Help identifying mystery lathe: [Something]-American?

Help identifying mystery lathe: [Something]-American?

Post by Bob Knowlt » Sun, 03 Nov 1996 04:00:00



I'm kicking myself for not writing down the brand of the lathes
auctioned this week by the Houston Independent School District. There
were seven of them. All were named [something] - American. They had a
12" swing and at least a five-foot bed.  They were 230v, made entirely
of cast iron, and massive, with enormous cast iron beams supporting
the ways. The bases were cast iron, as were the access doors, which
were bolted shut.  I would guess each lathe weighed half a ton.  They
were variable speed, the speed control being a chrome handle and dial
on the front.

I couldn't measure the headstock spindle, but it looked larger than
the one on my Delta.

There was a sight glass approximately 1" in diameter through which you
could see into the headstock.   There were no tailstocks or other
accessories on any of them.  They were obviously old, but appeared to
be in good shape.

The highest price fetched was $200. The lowest was thirty dollars.

Anybody know what these were?  And would parts be available for them?
(Curiosity only. I didn't bid; my '74 Rockwell Delta industrial lathe
kept me out of the race.)

Thanks,

Bob Knowlton

 
 
 

Help identifying mystery lathe: [Something]-American?

Post by Gary V. Deutschmann, S » Sun, 03 Nov 1996 04:00:00


Hi Bob

A few industrial manufacturers used the name American behind their
name, Ideal/American, Yates-American, etc.
I had almost a whole machine shop of Ideal and Ideal/American
machines.
I really hated to have to depart with them, as almost every machine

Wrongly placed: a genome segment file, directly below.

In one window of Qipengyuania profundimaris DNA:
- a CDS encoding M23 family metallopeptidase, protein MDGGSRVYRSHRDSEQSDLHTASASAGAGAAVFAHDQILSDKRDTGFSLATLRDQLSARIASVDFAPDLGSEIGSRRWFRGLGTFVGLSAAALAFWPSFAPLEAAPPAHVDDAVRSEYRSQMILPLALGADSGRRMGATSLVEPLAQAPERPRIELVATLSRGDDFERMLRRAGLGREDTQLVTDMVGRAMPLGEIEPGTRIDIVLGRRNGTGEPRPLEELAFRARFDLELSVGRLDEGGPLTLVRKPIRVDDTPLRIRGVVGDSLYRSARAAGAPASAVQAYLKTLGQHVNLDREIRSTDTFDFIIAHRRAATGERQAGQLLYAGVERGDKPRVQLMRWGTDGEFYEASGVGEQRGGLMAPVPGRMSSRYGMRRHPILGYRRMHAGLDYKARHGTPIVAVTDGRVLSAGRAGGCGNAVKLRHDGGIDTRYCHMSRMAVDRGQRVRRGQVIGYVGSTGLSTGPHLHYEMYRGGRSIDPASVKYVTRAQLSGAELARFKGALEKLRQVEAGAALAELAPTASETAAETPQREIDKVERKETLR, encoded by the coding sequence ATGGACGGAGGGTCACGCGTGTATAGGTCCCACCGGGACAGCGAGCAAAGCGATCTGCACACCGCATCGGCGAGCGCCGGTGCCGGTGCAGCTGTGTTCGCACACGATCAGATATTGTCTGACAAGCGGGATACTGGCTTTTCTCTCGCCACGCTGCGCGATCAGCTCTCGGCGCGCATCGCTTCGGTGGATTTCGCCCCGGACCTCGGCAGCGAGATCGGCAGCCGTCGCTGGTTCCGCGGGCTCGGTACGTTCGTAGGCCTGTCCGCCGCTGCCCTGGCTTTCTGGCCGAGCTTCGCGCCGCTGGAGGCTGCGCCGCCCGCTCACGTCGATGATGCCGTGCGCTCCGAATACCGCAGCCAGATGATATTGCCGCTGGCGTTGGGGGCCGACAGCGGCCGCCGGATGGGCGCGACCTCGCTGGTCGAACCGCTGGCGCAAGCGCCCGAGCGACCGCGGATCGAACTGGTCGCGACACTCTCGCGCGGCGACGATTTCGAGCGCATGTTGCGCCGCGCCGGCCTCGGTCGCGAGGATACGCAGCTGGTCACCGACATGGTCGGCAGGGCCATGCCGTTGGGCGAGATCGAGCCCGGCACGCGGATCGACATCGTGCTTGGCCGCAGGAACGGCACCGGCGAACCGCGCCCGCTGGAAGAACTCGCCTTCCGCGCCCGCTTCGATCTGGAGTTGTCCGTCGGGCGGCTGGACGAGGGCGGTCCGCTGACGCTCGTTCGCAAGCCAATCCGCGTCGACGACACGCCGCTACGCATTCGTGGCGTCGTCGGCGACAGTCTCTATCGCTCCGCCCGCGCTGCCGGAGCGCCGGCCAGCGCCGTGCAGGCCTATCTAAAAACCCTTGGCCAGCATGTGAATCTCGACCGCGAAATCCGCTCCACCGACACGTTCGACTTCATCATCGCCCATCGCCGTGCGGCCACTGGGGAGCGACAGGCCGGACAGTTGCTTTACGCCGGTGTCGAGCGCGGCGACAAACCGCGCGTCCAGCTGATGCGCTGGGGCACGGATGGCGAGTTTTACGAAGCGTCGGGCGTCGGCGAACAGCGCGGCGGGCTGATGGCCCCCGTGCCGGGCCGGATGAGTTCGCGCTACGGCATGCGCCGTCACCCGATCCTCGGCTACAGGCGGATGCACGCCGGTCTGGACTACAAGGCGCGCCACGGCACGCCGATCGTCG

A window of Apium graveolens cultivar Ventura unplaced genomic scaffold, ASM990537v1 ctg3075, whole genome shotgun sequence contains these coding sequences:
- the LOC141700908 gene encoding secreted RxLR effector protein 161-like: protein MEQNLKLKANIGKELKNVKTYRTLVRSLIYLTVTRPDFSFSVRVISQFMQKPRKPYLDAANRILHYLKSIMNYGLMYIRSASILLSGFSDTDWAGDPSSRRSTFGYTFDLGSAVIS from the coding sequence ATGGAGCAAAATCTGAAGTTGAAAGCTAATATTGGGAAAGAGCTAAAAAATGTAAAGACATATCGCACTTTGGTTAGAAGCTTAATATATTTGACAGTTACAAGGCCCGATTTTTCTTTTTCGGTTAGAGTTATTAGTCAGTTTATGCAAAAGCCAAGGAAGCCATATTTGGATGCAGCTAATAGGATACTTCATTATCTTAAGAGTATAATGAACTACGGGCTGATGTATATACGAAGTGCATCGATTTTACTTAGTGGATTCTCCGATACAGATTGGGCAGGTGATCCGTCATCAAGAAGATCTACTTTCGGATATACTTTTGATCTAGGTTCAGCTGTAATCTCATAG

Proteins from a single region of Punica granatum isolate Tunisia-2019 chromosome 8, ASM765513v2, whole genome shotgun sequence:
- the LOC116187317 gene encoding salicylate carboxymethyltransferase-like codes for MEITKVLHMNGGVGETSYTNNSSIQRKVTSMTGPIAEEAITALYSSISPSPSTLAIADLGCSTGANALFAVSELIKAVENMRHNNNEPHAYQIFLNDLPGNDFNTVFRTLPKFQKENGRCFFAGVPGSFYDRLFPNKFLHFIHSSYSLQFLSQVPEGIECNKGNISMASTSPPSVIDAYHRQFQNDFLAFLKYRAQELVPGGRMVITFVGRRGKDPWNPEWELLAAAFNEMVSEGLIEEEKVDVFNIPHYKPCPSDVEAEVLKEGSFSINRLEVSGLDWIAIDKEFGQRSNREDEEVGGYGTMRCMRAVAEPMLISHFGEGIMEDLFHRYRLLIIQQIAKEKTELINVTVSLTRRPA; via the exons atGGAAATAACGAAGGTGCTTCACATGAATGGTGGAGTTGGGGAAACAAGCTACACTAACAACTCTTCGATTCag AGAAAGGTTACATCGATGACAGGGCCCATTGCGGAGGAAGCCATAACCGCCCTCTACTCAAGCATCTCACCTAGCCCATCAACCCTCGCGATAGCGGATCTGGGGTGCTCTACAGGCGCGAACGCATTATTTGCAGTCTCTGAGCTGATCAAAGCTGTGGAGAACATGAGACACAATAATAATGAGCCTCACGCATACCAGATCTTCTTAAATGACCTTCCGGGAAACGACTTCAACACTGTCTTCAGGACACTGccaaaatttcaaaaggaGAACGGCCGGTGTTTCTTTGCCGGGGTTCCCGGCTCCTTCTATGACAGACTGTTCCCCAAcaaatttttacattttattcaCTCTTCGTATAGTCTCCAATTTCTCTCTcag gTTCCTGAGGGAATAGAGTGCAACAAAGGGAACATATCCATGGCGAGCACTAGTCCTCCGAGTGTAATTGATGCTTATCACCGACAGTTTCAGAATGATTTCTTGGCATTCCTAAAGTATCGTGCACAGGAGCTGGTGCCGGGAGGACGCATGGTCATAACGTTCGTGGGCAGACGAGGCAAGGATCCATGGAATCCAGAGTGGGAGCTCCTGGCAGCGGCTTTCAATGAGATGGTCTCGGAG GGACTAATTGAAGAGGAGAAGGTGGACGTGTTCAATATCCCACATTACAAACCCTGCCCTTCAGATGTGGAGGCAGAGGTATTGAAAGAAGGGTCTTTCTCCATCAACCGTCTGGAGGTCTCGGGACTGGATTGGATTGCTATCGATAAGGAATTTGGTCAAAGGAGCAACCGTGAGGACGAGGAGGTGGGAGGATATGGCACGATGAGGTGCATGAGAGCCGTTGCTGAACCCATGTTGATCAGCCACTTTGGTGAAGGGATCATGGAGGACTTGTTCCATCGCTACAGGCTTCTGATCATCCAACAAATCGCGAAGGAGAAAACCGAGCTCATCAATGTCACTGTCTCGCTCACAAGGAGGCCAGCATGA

was totally adjustable, used common size replacement parts, namely the
bearings.
But alas, all the machines were 208 triple-phase which was not
available where I was moving to.
On the up-side, the person who bought my old house, agreed to take all
the machines for a very fair price.

TTUL
Gary

 
 
 

Help identifying mystery lathe: [Something]-American?

Post by Bob Knowlt » Sun, 03 Nov 1996 04:00:00


Quote:

>Knowlton post trying to identify auctioned lathes snipped]

Ed replied:

Quote:
>Was it Yates American, perhaps?

That's it. Yates American. Thanks!
 
 
 

Help identifying mystery lathe: [Something]-American?

Post by black.. » Sun, 03 Nov 1996 04:00:00



Quote:
>I'm kicking myself for not writing down the brand of the lathes
>auctioned this week by the Houston Independent School District. There
>were seven of them. All were named [something] - American. They had a
>12" swing and at least a five-foot bed.  They were 230v, made entirely
>of cast iron, and massive, with enormous cast iron beams supporting
>the ways. The bases were cast iron, as were the access doors, which
>were bolted shut.  I would guess each lathe weighed half a ton.  They
>were variable speed, the speed control being a chrome handle and dial
>on the front.

>I couldn't measure the headstock spindle, but it looked larger than
>the one on my Delta.

>There was a sight glass approximately 1" in diameter through which you
>could see into the headstock.   There were no tailstocks or other
>accessories on any of them.  They were obviously old, but appeared to
>be in good shape.

>The highest price fetched was $200. The lowest was thirty dollars.

>Anybody know what these were?  And would parts be available for them?
>(Curiosity only. I didn't bid; my '74 Rockwell Delta industrial lathe
>kept me out of the race.)

>Thanks,

>Bob Knowlton

Was it Yates American, perhaps?  I think I saw a Yates American radial
arm saw at a moving sale once. I was tempted to buy it, but it was about
twice as large as my shop!  Truely industrial machinery meant to be used.
I don't know if parts are still available.      

Ed